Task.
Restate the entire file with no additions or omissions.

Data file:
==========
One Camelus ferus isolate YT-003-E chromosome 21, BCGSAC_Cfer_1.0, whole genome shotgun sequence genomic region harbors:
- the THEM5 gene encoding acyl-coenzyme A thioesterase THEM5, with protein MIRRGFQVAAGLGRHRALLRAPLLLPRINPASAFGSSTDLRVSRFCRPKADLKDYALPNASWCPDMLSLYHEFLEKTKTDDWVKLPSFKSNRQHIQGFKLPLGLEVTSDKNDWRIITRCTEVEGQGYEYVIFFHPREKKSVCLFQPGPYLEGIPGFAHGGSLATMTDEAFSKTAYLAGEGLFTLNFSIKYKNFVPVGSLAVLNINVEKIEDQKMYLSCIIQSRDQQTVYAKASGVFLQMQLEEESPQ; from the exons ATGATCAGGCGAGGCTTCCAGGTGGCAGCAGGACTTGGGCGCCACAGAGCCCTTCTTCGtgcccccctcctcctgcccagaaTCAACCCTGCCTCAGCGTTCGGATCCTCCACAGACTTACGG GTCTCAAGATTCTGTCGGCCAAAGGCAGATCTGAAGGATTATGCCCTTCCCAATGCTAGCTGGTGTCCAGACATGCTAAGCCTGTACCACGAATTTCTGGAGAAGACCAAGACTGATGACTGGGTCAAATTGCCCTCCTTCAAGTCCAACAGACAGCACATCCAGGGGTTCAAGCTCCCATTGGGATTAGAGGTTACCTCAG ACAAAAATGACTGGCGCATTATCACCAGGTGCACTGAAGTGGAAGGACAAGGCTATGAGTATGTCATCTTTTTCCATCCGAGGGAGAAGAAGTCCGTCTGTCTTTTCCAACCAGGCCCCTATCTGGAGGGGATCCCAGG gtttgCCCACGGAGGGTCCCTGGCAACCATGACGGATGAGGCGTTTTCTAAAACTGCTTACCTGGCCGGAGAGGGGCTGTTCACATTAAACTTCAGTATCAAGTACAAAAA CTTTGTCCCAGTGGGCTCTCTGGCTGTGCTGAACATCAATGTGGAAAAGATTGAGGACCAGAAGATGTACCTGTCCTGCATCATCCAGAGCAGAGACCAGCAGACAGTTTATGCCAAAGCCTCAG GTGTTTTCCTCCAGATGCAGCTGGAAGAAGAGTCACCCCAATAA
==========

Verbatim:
One Camelus ferus isolate YT-003-E chromosome 21, BCGSAC_Cfer_1.0, whole genome shotgun sequence genomic region harbors:
- the THEM5 gene encoding acyl-coenzyme A thioesterase THEM5, with protein MIRRGFQVAAGLGRHRALLRAPLLLPRINPASAFGSSTDLRVSRFCRPKADLKDYALPNASWCPDMLSLYHEFLEKTKTDDWVKLPSFKSNRQHIQGFKLPLGLEVTSDKNDWRIITRCTEVEGQGYEYVIFFHPREKKSVCLFQPGPYLEGIPGFAHGGSLATMTDEAFSKTAYLAGEGLFTLNFSIKYKNFVPVGSLAVLNINVEKIEDQKMYLSCIIQSRDQQTVYAKASGVFLQMQLEEESPQ; from the exons ATGATCAGGCGAGGCTTCCAGGTGGCAGCAGGACTTGGGCGCCACAGAGCCCTTCTTCGtgcccccctcctcctgcccagaaTCAACCCTGCCTCAGCGTTCGGATCCTCCACAGACTTACGG GTCTCAAGATTCTGTCGGCCAAAGGCAGATCTGAAGGATTATGCCCTTCCCAATGCTAGCTGGTGTCCAGACATGCTAAGCCTGTACCACGAATTTCTGGAGAAGACCAAGACTGATGACTGGGTCAAATTGCCCTCCTTCAAGTCCAACAGACAGCACATCCAGGGGTTCAAGCTCCCATTGGGATTAGAGGTTACCTCAG ACAAAAATGACTGGCGCATTATCACCAGGTGCACTGAAGTGGAAGGACAAGGCTATGAGTATGTCATCTTTTTCCATCCGAGGGAGAAGAAGTCCGTCTGTCTTTTCCAACCAGGCCCCTATCTGGAGGGGATCCCAGG gtttgCCCACGGAGGGTCCCTGGCAACCATGACGGATGAGGCGTTTTCTAAAACTGCTTACCTGGCCGGAGAGGGGCTGTTCACATTAAACTTCAGTATCAAGTACAAAAA CTTTGTCCCAGTGGGCTCTCTGGCTGTGCTGAACATCAATGTGGAAAAGATTGAGGACCAGAAGATGTACCTGTCCTGCATCATCCAGAGCAGAGACCAGCAGACAGTTTATGCCAAAGCCTCAG GTGTTTTCCTCCAGATGCAGCTGGAAGAAGAGTCACCCCAATAA